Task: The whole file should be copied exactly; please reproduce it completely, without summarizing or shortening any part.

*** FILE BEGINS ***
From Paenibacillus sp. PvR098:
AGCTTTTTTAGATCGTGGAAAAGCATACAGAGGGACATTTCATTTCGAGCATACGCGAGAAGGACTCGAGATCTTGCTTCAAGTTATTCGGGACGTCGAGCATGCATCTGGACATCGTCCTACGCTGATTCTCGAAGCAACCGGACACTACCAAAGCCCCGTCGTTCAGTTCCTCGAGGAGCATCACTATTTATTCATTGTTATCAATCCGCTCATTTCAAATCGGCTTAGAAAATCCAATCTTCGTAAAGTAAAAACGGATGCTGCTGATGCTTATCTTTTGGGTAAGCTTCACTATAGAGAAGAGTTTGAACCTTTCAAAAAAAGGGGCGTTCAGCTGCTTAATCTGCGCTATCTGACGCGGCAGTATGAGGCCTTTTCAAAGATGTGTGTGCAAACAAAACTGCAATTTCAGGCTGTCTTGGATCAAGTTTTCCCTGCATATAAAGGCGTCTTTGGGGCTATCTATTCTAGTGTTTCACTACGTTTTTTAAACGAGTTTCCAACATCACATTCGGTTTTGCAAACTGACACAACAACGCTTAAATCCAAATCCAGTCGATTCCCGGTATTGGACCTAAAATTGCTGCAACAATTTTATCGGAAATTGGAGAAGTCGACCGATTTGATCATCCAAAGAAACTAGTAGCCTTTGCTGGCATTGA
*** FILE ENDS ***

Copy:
From Paenibacillus sp. PvR098:
AGCTTTTTTAGATCGTGGAAAAGCATACAGAGGGACATTTCATTTCGAGCATACGCGAGAAGGACTCGAGATCTTGCTTCAAGTTATTCGGGACGTCGAGCATGCATCTGGACATCGTCCTACGCTGATTCTCGAAGCAACCGGACACTACCAAAGCCCCGTCGTTCAGTTCCTCGAGGAGCATCACTATTTATTCATTGTTATCAATCCGCTCATTTCAAATCGGCTTAGAAAATCCAATCTTCGTAAAGTAAAAACGGATGCTGCTGATGCTTATCTTTTGGGTAAGCTTCACTATAGAGAAGAGTTTGAACCTTTCAAAAAAAGGGGCGTTCAGCTGCTTAATCTGCGCTATCTGACGCGGCAGTATGAGGCCTTTTCAAAGATGTGTGTGCAAACAAAACTGCAATTTCAGGCTGTCTTGGATCAAGTTTTCCCTGCATATAAAGGCGTCTTTGGGGCTATCTATTCTAGTGTTTCACTACGTTTTTTAAACGAGTTTCCAACATCACATTCGGTTTTGCAAACTGACACAACAACGCTTAAATCCAAATCCAGTCGATTCCCGGTATTGGACCTAAAATTGCTGCAACAATTTTATCGGAAATTGGAGAAGTCGACCGATTTGATCATCCAAAGAAACTAGTAGCCTTTGCTGGCATTGA